I’d like to know what Apple did to make it so difficult for me to put my iPhone down. You might feel the same way about your smartphone, tablet or laptop as well. Whether it’s you, your spouse, or your children that seem constantly connected to a device, it’s essential to strike a tech-life balance for not only our own personal wellness but the relationships that matter to us most. Though it sounds nice, finding a balance is easier said than done. Trust me! However, there are specific ways to get our lives back without getting rid of our devices. The following four habits will show you how.

1. Set a Personal/Family Use Policy – Just as in the classroom, expectations are a must for each of us to cooperate and succeed together. Discussing such expectations and rules doesn’t have to be a one person job either. In fact, including our spouse and children in on the process of setting a family use policy will not only result in a more sensible and practical agreement, it will also give every family member a sense of ownership which strengthens accountability to the policy. Ideas to consider for your family’s use policy might include powering off all devices at meal times; ignoring cell-phone alerts in the car; or creating a secure file with all passwords for each family members’ devices and online accounts so that mom and dad can ensure their children’s’ safety.

2. Unplug at a Specific Time Each Day – As educators, we have all experienced the guilt of letting our work invade our family time. The same can happen with technology. Nothing hurts as much as realizing that you weren’t actually present in a meaningful conversation with family or friends because you were reading your Twitter feed or surfing Instagram instead. The same goes for family time or community events that you participate in. Work productivity professionals recommend leaving work at work. Dieticians suggest we stop eating at a certain hour in the evening. Likewise, there comes a point in the day where hashtags should take backseat to hanging out with those closest to us. Turning off our devices together allows us some time to connect with each other on a daily basis.

3. Charge Devices in a Communal Space – One of my biggest pet peeves is being woken up by the glow of my wife’s iPhone screen as she tries to covertly respond to emails in bed. Aside from being a nuisance, keeping our devices at our bedsides serves as a distraction to doing other things in the bedroom, like . . . praying. As for our kids, discouraging devices from charging in their bedrooms will promote healthy sleep habits in addition to being able to appropriately manage their digital lives.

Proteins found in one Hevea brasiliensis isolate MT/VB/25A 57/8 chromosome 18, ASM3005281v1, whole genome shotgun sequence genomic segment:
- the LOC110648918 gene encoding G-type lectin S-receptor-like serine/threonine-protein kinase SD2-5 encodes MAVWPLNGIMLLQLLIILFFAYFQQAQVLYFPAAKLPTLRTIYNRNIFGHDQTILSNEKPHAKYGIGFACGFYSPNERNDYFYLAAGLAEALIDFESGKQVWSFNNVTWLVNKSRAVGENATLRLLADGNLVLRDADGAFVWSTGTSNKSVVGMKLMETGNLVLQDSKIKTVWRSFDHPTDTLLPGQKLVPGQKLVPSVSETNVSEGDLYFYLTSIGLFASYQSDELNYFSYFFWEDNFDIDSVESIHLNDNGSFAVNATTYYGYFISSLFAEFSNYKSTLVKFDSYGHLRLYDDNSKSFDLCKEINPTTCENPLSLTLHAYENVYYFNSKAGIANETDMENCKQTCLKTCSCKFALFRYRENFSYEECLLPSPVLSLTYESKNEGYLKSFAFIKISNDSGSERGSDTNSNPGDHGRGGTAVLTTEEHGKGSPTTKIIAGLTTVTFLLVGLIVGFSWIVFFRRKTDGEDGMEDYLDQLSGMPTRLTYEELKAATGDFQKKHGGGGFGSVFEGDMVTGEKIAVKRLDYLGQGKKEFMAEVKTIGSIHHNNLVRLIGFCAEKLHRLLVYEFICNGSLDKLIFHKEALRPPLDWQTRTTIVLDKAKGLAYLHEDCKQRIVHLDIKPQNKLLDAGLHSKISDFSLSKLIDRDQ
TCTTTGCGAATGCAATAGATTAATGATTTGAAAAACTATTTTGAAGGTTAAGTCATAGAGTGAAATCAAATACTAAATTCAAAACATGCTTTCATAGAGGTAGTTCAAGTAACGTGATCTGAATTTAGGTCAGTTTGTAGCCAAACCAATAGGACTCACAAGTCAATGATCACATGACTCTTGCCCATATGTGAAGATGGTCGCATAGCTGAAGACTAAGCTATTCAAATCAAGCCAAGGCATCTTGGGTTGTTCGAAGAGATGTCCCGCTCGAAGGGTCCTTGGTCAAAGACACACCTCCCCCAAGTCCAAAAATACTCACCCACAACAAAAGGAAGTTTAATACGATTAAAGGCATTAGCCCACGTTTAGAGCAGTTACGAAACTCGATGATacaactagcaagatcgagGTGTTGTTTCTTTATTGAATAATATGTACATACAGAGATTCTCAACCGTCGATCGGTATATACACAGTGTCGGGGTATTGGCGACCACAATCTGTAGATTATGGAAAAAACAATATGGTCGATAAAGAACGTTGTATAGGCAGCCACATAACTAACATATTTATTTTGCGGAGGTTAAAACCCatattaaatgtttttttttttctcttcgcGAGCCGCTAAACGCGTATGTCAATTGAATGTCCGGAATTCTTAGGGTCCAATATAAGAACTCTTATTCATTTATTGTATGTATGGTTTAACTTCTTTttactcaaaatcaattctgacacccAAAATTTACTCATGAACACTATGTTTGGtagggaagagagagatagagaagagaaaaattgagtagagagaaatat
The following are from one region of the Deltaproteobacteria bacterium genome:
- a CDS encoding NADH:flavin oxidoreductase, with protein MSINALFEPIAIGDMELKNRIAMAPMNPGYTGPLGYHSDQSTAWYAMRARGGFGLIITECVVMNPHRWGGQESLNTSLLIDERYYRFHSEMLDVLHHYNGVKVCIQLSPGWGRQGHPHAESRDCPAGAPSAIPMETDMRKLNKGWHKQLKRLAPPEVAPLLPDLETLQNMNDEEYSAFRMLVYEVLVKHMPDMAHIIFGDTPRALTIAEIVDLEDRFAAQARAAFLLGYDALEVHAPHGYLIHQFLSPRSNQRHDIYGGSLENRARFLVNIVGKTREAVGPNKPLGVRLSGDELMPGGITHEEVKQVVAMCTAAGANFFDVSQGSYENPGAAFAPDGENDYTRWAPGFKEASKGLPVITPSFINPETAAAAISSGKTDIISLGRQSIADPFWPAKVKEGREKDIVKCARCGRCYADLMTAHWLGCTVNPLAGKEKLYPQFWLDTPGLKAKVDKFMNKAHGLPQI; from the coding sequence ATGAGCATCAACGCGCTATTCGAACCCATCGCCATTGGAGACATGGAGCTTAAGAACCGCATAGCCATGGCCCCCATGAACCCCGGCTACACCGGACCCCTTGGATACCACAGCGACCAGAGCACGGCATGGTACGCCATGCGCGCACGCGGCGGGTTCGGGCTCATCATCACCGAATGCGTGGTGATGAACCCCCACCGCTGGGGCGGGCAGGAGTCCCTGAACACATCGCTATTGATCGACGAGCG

4. Host Your Own Technology Sabbath – In Christianity, the Sabbath is seen as a day of rest where work is left for tomorrow. Perhaps instituting a Technology Sabbath where we disconnect for 24 hours isn’t such a bad idea either. There are certainly jobs and lifestyles that don’t allow us to be away from our phones or email for that long, but for many of us, when we honestly evaluate our technology needs, we can go without for one day. We might have a heck of a time figuring out what to do when we’re offline, but memories aren’t created on an app. They’re created when we spend time with people. Quite possibly, reserving one day each week to be protected from our online social lives might put our technology use in perspective for the rest of the week too.

No relationships will ever be more important than the ones that we forge in our homes, regardless of the opportunities to network that so many of us seek. We live in a connected world where we can text, Tweet, take pictures, and read blog posts whenever we feel like it. But occasionally, it’s more important for us to view the world around us in real life instead of through a 4-inch screen. Trust me, there’s a lot more to see.

2 COMMENTS

  1. Great ideas for a whole society problem! I really like the communal charge area. Thanks for some great ideas.

    I have been to Idaho Falls. It’s beautiful up there. I’ll be looking for Take 5. Thanks

  2. Great ideas Dave!

    In my household, we discussed and signed contracts regarding acceptable use. Let me simply say…the conversations before and after have been enlightening! More than once I’ve been told by my children that I’m in violation of the contract.

    Common Sense Media is a great place to find sample “Family Media Agreements”. I also encourage use by families in our district.

    http://www.commonsensemedia.org/sites/default/files/fma_all.pdf

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